Poster Topical Area: Community and Public Health Nutrition
Poster Board Number: 173
Objectives: To estimate the potential effects on ischemic heart disease (IHD) and related healthcare costs of a nationwide ban of industrial trans-fatty acids (TFAs) in Australia.
Methods: Intake of TFA was assessed using the 2011–2012 Australian National Nutrition and Physical Activity Survey. The IHD burden attributable to TFA was calculated by comparing the current level of TFA intake to a counterfactual setting where consumption was lowered to a theoretical minimum distribution of 0.5% energy per day (corresponding to TFA intake only from non-industrial sources, e.g., dairy foods). Markov cohort models were used to estimate the impact on IHD burden in the Australian population and in subgroups based on sex, socioeconomic status defined by Socio-Economic Indexes for Areas (SEIFA) quintile, and remoteness. Averted IHD deaths, health-adjusted life years (HALYs) gained, and IHD-related healthcare costs saved were estimated for the total Australian population and in each subgroup.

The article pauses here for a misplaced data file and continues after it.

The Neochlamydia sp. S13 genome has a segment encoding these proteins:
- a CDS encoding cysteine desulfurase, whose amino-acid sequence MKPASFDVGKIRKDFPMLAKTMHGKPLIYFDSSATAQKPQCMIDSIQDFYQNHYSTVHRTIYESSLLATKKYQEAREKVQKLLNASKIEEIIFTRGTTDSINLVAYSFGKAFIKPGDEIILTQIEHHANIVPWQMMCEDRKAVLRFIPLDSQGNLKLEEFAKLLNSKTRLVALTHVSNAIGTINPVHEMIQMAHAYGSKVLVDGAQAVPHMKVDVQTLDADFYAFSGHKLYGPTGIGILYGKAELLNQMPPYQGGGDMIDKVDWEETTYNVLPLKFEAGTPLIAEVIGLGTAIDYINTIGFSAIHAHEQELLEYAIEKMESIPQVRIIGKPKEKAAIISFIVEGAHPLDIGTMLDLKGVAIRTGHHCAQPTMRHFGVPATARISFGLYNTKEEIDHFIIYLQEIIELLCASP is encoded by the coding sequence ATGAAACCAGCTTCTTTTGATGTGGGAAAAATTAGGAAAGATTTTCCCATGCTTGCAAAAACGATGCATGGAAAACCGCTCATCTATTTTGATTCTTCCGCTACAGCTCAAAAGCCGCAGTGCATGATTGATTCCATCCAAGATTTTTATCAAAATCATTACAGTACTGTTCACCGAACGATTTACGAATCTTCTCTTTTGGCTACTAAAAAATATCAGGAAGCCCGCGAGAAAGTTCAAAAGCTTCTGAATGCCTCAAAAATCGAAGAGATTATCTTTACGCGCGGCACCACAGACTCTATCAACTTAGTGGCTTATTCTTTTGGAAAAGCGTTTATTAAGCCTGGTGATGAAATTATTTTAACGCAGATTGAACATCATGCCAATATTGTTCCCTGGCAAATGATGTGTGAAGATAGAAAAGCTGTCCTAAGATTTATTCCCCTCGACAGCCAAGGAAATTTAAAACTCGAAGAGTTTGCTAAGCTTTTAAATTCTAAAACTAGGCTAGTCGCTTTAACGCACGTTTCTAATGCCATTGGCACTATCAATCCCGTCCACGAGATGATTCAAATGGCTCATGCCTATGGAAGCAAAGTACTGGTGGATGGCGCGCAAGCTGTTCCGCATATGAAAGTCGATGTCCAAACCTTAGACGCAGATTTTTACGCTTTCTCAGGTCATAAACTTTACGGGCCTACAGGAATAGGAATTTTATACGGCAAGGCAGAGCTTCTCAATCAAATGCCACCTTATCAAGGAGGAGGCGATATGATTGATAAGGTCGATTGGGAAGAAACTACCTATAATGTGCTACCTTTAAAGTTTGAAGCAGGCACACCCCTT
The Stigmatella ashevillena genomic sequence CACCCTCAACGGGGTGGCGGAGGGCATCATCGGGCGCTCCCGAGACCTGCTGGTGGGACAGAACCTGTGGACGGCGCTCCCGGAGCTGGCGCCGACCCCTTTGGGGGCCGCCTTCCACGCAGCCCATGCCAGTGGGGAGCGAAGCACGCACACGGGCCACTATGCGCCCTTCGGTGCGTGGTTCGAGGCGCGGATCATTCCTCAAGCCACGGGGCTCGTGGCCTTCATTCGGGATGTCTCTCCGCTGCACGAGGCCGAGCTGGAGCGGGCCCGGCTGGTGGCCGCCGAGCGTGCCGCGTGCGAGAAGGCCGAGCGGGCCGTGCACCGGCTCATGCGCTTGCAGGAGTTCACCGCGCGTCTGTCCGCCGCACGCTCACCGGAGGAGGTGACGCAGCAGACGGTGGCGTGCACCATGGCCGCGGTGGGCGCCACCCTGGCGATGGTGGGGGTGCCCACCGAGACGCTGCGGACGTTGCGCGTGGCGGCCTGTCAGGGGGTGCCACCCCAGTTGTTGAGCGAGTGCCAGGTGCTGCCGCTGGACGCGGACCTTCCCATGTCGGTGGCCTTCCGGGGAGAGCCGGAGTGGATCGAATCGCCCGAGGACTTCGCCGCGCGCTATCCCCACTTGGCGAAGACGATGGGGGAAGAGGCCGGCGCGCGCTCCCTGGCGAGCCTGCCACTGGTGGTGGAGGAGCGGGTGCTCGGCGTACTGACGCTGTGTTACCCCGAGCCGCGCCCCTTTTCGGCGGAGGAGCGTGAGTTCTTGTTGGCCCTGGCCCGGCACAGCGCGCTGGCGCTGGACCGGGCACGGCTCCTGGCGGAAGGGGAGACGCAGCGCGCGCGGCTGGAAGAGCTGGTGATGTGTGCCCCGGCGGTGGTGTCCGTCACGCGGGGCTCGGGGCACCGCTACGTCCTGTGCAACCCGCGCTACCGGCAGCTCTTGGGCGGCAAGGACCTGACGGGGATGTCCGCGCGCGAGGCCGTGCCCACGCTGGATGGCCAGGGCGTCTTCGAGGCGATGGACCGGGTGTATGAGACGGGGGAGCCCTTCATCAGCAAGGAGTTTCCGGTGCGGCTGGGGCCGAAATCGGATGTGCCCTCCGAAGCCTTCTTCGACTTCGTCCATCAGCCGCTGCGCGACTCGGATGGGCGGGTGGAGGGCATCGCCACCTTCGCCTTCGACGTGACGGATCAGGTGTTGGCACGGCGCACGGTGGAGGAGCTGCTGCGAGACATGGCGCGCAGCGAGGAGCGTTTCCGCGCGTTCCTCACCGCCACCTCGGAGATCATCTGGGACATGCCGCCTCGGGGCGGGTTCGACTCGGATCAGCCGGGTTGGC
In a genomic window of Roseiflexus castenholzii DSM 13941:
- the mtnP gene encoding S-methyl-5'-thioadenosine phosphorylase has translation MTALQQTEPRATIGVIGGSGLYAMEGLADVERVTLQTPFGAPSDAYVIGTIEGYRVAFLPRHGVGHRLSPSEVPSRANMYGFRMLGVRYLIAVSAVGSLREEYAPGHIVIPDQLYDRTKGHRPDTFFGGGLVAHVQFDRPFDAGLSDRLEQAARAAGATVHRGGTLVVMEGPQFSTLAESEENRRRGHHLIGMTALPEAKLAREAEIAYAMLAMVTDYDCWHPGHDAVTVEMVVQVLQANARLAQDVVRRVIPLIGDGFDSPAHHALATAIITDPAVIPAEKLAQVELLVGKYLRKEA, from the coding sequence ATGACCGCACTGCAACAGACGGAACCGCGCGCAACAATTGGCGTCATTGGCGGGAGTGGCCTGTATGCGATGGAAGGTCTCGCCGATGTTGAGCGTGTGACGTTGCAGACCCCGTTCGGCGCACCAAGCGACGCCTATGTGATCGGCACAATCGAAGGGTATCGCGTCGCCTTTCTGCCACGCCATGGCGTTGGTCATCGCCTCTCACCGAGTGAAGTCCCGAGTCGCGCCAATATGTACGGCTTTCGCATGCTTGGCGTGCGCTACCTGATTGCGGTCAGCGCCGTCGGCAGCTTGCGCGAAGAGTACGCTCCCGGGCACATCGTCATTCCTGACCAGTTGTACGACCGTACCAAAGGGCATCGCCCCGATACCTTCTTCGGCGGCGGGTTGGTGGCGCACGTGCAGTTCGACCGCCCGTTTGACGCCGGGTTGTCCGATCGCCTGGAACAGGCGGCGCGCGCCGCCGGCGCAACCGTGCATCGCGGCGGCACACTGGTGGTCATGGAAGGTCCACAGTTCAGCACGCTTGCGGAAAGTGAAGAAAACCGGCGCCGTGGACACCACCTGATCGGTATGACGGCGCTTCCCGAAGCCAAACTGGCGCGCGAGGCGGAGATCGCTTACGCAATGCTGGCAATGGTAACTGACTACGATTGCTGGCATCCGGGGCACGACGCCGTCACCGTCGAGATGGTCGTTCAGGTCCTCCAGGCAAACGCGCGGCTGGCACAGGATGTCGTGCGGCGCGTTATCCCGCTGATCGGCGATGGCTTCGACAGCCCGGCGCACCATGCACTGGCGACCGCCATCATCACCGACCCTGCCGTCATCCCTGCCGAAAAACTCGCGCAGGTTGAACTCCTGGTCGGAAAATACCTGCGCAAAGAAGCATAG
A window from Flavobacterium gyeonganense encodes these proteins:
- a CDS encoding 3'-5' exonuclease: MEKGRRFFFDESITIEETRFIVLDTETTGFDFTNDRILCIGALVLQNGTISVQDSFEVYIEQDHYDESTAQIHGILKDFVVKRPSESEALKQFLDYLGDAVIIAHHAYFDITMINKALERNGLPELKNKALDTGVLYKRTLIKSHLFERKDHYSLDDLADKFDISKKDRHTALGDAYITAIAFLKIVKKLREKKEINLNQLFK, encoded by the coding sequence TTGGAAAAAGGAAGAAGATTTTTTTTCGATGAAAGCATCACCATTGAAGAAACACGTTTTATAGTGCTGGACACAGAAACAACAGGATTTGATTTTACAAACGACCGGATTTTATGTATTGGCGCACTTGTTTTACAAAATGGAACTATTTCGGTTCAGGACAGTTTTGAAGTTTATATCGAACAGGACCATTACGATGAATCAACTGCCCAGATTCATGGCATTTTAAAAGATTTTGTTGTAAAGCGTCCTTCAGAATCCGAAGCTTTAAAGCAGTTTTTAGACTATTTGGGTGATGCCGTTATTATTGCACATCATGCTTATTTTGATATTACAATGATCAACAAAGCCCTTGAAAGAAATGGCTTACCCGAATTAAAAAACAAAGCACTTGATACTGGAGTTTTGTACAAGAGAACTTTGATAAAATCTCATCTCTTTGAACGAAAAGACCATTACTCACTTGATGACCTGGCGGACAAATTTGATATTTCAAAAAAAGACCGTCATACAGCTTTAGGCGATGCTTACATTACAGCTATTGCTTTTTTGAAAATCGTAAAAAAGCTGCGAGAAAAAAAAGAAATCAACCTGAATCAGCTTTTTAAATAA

Results: In preliminary analyses, a ban of industrial TFAs would lead to 41,838 (95% CI: 32,738; 50,827) averted IHD deaths, 329,452 HALYs gained (95% CI: 275,189; 380,772) and IHD-related healthcare cost savings of AU$1.21 billion (95% CI: $1.04 billion; $1.45 billion) over the lifetime of the population. Effects were similar by gender, with 50% of averted IHD deaths, 46% of HALY gains, and 42% of healthcare savings accrued to women. The most socioeconomically advantaged quintile had the lowest proportions of averted IHD deaths (16.8%), HALY gains (17.2%), and healthcare cost savings (17.3%) compared to other quintiles. The 30% of Australians living outside major cities would have the largest relative HALY gains (38% of all HALY gains).
Conclusions: A ban of industrial TFAs would lead to tens of thousands averted IHD deaths and over a billion dollars of IHD-related healthcare care savings over the lifetime of the Australian population. Introducing such a policy will likely reduce social-economic and urban-rural inequalities in IHD disease burden.
The George Institute for Global Health and the Faculty of Medicine, University of New South Wales
Newtown, New South Wales, Australia